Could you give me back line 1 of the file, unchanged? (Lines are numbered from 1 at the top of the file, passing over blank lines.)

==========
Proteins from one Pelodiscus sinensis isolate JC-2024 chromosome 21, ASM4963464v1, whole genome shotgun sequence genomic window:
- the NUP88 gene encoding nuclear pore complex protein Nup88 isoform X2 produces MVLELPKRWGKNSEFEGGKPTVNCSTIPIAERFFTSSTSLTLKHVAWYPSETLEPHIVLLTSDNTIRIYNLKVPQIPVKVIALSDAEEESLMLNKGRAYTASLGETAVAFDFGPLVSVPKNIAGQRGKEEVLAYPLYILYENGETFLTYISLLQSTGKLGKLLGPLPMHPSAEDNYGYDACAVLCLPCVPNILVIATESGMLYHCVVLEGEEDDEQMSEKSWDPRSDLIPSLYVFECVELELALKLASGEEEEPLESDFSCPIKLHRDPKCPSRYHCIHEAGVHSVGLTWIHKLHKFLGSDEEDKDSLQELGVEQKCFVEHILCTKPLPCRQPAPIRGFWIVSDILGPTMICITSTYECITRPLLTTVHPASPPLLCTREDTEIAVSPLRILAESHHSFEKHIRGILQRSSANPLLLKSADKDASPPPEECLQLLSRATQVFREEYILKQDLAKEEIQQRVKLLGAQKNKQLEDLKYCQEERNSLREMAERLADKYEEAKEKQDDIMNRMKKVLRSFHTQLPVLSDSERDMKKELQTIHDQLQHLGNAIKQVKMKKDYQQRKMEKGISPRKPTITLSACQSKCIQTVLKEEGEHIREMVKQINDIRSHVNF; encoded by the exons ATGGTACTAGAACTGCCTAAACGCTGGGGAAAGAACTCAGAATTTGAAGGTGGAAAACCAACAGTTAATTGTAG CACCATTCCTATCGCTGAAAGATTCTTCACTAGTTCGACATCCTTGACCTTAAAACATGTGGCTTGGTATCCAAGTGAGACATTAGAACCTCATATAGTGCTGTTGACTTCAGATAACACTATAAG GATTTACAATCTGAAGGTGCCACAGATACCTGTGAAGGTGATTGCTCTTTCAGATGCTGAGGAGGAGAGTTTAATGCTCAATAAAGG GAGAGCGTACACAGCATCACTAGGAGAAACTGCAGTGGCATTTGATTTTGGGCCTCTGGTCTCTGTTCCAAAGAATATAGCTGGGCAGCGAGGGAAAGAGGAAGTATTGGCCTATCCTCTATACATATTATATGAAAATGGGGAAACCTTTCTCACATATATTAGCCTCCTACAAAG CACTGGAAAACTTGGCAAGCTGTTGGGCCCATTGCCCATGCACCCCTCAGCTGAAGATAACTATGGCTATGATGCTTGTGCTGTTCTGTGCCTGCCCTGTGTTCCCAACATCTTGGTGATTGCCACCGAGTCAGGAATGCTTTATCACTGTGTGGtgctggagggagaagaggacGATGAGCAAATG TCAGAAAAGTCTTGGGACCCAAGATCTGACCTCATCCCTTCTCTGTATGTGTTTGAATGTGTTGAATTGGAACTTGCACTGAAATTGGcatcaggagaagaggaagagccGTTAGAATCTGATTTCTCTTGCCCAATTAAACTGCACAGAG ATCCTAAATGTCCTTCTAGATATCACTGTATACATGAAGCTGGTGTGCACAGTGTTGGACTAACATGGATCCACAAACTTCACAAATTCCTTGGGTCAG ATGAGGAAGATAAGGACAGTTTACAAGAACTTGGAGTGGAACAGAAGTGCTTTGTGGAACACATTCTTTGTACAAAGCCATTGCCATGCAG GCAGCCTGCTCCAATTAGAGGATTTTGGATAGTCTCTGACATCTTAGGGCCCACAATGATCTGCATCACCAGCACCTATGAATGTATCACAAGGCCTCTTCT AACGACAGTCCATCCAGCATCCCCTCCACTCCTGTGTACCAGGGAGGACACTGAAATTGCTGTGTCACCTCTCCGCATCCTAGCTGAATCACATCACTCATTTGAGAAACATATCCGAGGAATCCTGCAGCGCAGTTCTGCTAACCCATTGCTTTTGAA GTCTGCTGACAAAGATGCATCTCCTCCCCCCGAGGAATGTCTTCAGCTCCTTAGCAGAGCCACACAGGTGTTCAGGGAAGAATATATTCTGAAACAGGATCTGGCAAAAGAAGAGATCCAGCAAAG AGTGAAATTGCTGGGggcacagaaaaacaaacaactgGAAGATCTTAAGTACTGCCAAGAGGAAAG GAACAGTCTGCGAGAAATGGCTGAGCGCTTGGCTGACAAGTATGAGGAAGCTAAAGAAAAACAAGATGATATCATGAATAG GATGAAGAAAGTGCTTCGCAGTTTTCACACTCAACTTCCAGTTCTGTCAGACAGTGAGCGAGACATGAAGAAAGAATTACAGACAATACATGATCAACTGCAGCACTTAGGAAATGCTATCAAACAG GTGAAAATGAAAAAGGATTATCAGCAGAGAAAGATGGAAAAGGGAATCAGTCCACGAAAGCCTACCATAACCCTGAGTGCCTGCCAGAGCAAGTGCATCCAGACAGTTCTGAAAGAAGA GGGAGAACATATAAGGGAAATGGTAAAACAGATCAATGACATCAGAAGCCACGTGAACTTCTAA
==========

Proteins from one Pelodiscus sinensis isolate JC-2024 chromosome 21, ASM4963464v1, whole genome shotgun sequence genomic window: